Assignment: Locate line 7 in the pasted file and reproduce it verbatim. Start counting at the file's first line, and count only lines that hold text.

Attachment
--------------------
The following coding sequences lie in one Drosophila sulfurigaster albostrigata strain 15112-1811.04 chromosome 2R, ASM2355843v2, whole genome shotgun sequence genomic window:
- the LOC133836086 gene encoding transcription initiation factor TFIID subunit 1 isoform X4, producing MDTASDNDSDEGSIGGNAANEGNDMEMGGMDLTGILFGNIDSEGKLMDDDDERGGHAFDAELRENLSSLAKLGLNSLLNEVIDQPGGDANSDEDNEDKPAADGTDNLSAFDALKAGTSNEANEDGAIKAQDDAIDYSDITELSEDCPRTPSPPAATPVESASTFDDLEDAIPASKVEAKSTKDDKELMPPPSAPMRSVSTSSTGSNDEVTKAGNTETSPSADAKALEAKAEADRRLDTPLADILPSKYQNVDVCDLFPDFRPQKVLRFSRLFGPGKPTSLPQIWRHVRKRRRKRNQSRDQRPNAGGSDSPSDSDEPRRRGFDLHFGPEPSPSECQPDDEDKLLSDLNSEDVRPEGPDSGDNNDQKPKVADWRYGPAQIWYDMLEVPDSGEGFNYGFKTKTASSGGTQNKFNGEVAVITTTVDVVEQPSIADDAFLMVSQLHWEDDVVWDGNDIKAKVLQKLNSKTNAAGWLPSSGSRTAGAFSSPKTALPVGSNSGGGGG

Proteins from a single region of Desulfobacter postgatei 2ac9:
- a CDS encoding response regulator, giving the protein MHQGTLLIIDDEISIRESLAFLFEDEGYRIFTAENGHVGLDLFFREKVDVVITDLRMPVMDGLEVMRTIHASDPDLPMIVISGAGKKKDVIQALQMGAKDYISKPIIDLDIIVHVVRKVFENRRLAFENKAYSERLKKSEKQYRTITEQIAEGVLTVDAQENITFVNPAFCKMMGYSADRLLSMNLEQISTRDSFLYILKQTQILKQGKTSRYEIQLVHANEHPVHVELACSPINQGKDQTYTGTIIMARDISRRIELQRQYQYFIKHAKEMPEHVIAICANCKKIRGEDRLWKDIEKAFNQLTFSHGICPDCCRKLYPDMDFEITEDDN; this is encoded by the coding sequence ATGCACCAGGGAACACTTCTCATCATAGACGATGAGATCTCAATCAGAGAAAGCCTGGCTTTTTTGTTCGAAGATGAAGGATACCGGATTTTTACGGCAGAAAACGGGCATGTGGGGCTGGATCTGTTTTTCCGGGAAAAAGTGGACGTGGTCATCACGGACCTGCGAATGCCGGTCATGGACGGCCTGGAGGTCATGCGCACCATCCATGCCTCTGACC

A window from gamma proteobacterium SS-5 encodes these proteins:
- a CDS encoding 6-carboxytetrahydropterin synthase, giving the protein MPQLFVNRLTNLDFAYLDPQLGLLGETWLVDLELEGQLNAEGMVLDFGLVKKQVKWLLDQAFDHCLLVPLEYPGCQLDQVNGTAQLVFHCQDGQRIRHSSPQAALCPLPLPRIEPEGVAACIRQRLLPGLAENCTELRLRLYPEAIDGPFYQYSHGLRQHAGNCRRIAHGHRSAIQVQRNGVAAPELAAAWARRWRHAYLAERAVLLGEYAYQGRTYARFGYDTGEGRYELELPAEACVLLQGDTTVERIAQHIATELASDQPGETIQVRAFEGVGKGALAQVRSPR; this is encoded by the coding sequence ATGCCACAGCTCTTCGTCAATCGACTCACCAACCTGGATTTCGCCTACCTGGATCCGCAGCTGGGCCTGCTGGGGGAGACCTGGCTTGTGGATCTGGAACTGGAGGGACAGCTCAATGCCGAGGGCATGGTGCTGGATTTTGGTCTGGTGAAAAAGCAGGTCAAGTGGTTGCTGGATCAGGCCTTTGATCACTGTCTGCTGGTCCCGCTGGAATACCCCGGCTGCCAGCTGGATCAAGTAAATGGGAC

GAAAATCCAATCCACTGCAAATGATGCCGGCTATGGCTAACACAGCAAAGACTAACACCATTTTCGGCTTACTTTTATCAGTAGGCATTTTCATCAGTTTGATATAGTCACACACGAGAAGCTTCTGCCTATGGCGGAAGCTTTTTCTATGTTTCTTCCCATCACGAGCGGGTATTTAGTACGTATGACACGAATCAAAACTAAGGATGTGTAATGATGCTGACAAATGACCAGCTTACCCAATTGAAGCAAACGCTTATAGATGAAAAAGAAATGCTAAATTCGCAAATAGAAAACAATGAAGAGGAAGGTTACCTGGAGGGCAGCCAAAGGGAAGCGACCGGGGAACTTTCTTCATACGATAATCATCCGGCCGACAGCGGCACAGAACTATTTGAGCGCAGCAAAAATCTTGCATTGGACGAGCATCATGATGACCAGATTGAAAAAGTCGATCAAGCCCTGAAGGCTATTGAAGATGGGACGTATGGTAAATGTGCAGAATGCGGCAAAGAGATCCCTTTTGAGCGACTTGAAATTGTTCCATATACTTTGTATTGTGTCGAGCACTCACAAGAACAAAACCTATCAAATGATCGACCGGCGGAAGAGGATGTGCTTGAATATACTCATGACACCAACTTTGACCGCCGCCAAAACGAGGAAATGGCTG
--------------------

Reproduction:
GAAAATCCAATCCACTGCAAATGATGCCGGCTATGGCTAACACAGCAAAGACTAACACCATTTTCGGCTTACTTTTATCAGTAGGCATTTTCATCAGTTTGATATAGTCACACACGAGAAGCTTCTGCCTATGGCGGAAGCTTTTTCTATGTTTCTTCCCATCACGAGCGGGTATTTAGTACGTATGACACGAATCAAAACTAAGGATGTGTAATGATGCTGACAAATGACCAGCTTACCCAATTGAAGCAAACGCTTATAGATGAAAAAGAAATGCTAAATTCGCAAATAGAAAACAATGAAGAGGAAGGTTACCTGGAGGGCAGCCAAAGGGAAGCGACCGGGGAACTTTCTTCATACGATAATCATCCGGCCGACAGCGGCACAGAACTATTTGAGCGCAGCAAAAATCTTGCATTGGACGAGCATCATGATGACCAGATTGAAAAAGTCGATCAAGCCCTGAAGGCTATTGAAGATGGGACGTATGGTAAATGTGCAGAATGCGGCAAAGAGATCCCTTTTGAGCGACTTGAAATTGTTCCATATACTTTGTATTGTGTCGAGCACTCACAAGAACAAAACCTATCAAATGATCGACCGGCGGAAGAGGATGTGCTTGAATATACTCATGACACCAACTTTGACCGCCGCCAAAACGAGGAAATGGCTG